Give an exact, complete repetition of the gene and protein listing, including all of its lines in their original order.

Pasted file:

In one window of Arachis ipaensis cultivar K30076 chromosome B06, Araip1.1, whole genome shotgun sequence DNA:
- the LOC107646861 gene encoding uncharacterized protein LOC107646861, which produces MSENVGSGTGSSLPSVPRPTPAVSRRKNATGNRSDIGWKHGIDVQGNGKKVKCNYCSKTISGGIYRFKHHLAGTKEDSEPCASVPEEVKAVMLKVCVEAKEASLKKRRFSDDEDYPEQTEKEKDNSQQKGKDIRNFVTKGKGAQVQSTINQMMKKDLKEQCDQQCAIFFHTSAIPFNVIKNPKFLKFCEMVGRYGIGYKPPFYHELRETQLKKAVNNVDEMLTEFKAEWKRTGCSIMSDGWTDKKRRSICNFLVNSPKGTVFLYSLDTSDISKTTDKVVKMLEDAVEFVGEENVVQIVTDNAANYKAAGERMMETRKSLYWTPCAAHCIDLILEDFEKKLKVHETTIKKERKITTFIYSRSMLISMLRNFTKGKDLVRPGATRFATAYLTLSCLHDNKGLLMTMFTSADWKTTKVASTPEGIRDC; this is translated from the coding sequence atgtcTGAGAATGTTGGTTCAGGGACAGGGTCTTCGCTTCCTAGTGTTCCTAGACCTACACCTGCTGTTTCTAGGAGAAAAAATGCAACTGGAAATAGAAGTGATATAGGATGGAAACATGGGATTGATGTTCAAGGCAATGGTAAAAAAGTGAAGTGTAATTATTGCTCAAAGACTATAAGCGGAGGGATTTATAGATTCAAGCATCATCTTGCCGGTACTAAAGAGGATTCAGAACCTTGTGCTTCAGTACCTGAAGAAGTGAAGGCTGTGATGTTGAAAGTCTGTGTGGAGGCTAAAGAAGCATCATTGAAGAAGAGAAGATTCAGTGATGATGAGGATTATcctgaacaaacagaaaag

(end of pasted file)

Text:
In one window of Arachis ipaensis cultivar K30076 chromosome B06, Araip1.1, whole genome shotgun sequence DNA:
- the LOC107646861 gene encoding uncharacterized protein LOC107646861, which produces MSENVGSGTGSSLPSVPRPTPAVSRRKNATGNRSDIGWKHGIDVQGNGKKVKCNYCSKTISGGIYRFKHHLAGTKEDSEPCASVPEEVKAVMLKVCVEAKEASLKKRRFSDDEDYPEQTEKEKDNSQQKGKDIRNFVTKGKGAQVQSTINQMMKKDLKEQCDQQCAIFFHTSAIPFNVIKNPKFLKFCEMVGRYGIGYKPPFYHELRETQLKKAVNNVDEMLTEFKAEWKRTGCSIMSDGWTDKKRRSICNFLVNSPKGTVFLYSLDTSDISKTTDKVVKMLEDAVEFVGEENVVQIVTDNAANYKAAGERMMETRKSLYWTPCAAHCIDLILEDFEKKLKVHETTIKKERKITTFIYSRSMLISMLRNFTKGKDLVRPGATRFATAYLTLSCLHDNKGLLMTMFTSADWKTTKVASTPEGIRDC; this is translated from the coding sequence atgtcTGAGAATGTTGGTTCAGGGACAGGGTCTTCGCTTCCTAGTGTTCCTAGACCTACACCTGCTGTTTCTAGGAGAAAAAATGCAACTGGAAATAGAAGTGATATAGGATGGAAACATGGGATTGATGTTCAAGGCAATGGTAAAAAAGTGAAGTGTAATTATTGCTCAAAGACTATAAGCGGAGGGATTTATAGATTCAAGCATCATCTTGCCGGTACTAAAGAGGATTCAGAACCTTGTGCTTCAGTACCTGAAGAAGTGAAGGCTGTGATGTTGAAAGTCTGTGTGGAGGCTAAAGAAGCATCATTGAAGAAGAGAAGATTCAGTGATGATGAGGATTATcctgaacaaacagaaaag